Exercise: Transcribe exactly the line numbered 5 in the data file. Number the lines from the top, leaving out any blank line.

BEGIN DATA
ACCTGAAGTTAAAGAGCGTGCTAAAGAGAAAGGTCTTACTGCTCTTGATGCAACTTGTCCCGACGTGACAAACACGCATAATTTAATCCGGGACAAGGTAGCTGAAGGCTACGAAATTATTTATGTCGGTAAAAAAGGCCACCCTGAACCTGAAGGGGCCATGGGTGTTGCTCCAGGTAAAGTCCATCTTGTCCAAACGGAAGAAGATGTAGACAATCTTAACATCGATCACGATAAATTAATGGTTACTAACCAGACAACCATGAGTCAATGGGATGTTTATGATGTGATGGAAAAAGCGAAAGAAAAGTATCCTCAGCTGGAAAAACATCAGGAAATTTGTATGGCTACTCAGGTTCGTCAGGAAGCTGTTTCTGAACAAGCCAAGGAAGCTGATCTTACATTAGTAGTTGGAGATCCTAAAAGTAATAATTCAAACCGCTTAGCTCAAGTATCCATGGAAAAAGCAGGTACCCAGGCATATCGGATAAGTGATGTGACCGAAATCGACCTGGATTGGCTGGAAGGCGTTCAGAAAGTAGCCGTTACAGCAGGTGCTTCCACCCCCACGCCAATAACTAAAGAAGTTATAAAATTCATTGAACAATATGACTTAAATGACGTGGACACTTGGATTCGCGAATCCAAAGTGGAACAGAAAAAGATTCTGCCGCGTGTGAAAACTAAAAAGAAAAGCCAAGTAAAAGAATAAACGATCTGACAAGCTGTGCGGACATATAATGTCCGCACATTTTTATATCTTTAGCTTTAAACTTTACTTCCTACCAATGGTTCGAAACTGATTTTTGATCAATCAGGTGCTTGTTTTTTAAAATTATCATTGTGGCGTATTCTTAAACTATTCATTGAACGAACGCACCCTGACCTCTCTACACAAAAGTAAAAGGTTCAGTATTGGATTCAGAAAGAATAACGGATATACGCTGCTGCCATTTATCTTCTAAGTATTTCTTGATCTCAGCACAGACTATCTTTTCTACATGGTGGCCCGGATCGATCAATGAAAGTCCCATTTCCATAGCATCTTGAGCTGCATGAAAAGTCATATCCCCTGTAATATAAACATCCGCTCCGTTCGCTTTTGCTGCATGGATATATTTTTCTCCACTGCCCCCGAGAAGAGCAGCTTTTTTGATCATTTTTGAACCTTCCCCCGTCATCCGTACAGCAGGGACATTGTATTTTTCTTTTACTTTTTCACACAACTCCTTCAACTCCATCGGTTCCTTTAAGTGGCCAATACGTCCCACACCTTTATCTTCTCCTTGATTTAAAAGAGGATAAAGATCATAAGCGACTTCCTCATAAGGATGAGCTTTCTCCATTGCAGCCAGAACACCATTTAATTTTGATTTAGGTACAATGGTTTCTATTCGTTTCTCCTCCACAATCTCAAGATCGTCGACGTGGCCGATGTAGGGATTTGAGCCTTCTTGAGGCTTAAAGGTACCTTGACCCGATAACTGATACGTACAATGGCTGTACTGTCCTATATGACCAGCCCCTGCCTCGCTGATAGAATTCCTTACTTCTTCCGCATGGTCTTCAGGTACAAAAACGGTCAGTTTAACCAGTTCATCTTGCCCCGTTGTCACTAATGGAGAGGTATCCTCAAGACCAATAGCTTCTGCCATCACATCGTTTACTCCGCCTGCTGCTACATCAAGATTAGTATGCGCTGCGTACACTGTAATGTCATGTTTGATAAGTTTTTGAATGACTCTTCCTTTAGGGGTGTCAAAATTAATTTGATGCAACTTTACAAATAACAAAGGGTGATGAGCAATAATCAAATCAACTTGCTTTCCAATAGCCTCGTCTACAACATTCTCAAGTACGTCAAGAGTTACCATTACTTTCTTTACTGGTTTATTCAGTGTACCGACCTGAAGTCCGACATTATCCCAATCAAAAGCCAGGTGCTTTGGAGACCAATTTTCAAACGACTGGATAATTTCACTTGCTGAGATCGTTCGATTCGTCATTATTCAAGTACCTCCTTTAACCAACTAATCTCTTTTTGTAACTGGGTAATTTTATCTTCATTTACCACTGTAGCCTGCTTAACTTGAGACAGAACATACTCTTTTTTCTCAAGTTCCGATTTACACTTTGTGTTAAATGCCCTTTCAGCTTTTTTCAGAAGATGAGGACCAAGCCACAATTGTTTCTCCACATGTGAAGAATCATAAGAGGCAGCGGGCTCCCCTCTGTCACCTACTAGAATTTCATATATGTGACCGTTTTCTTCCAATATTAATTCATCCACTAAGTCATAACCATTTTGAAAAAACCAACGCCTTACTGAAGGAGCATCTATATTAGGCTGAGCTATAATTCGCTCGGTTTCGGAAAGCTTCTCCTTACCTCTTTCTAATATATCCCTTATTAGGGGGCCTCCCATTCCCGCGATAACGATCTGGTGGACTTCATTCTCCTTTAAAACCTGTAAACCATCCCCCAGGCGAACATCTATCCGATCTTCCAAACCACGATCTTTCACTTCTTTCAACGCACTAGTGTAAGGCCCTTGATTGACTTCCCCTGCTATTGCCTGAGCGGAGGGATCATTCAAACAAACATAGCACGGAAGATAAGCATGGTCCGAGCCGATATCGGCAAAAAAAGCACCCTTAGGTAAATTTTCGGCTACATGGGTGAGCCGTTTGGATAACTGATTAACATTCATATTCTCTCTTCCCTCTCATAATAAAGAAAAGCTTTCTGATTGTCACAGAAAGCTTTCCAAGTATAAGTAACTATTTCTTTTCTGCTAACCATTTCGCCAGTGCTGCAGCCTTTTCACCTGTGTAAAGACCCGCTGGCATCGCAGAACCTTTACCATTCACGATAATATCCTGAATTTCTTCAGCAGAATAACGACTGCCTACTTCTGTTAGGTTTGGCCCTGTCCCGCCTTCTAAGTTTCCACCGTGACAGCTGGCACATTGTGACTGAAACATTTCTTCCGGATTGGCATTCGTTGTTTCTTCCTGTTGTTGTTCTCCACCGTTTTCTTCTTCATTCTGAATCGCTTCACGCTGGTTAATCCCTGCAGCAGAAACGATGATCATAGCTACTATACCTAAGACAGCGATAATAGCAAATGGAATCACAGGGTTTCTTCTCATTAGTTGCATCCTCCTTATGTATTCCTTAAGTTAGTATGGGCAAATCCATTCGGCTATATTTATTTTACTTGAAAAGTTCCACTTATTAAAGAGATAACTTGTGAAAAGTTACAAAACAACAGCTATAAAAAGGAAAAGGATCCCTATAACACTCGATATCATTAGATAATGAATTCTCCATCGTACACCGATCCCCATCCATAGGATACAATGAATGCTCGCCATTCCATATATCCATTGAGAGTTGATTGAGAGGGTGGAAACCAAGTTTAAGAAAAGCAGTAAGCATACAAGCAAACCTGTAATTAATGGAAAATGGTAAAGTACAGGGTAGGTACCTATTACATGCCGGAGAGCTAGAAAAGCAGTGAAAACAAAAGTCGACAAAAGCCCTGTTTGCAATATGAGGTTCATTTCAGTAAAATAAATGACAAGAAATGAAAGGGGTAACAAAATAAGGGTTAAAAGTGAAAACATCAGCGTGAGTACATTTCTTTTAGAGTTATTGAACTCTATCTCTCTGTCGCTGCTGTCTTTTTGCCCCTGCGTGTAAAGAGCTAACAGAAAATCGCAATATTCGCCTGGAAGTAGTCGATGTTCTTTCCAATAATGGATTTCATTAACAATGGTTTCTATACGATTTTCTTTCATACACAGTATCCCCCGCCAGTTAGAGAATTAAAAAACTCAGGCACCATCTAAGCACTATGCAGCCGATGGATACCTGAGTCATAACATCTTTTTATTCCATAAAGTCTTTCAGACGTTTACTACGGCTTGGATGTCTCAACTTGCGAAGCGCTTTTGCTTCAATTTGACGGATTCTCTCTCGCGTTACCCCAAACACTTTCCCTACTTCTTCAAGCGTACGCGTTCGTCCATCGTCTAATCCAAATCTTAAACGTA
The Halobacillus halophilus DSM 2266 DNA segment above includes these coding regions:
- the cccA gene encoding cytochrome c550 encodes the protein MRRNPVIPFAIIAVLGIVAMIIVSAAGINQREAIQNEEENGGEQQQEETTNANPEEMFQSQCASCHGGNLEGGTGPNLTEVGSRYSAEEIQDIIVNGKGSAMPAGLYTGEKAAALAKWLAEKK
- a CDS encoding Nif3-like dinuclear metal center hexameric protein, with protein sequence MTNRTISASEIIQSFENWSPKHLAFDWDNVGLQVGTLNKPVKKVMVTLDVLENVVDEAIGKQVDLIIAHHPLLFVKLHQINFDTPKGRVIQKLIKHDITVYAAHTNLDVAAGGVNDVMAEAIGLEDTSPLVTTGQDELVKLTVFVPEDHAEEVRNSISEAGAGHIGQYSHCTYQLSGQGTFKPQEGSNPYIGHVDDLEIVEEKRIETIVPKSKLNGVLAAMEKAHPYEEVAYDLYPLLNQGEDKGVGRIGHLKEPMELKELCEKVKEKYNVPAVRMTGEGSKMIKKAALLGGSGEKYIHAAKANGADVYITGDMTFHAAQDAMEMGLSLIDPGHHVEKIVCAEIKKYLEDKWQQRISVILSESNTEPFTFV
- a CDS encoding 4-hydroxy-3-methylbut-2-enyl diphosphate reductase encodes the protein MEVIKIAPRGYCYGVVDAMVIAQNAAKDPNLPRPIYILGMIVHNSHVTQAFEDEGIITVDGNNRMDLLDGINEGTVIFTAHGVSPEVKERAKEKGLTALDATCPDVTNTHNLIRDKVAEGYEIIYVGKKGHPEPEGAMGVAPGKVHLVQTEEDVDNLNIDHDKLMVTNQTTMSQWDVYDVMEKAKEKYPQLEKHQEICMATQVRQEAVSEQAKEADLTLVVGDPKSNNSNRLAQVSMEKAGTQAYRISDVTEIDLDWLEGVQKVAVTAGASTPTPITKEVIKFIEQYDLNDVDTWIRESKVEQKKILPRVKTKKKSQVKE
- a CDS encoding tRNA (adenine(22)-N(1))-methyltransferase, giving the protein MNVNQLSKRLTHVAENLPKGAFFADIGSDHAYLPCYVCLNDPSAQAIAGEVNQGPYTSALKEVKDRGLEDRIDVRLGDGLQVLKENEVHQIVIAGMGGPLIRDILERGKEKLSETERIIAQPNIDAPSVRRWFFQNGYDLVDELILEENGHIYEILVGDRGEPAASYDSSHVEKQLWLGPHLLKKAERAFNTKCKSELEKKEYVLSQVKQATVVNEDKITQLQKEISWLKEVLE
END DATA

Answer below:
- a CDS encoding 4-hydroxy-3-methylbut-2-enyl diphosphate reductase encodes the protein MEVIKIAPRGYCYGVVDAMVIAQNAAKDPNLPRPIYILGMIVHNSHVTQAFEDEGIITVDGNNRMDLLDGINEGTVIFTAHGVSPEVKERAKEKGLTALDATCPDVTNTHNLIRDKVAEGYEIIYVGKKGHPEPEGAMGVAPGKVHLVQTEEDVDNLNIDHDKLMVTNQTTMSQWDVYDVMEKAKEKYPQLEKHQEICMATQVRQEAVSEQAKEADLTLVVGDPKSNNSNRLAQVSMEKAGTQAYRISDVTEIDLDWLEGVQKVAVTAGASTPTPITKEVIKFIEQYDLNDVDTWIRESKVEQKKILPRVKTKKKSQVKE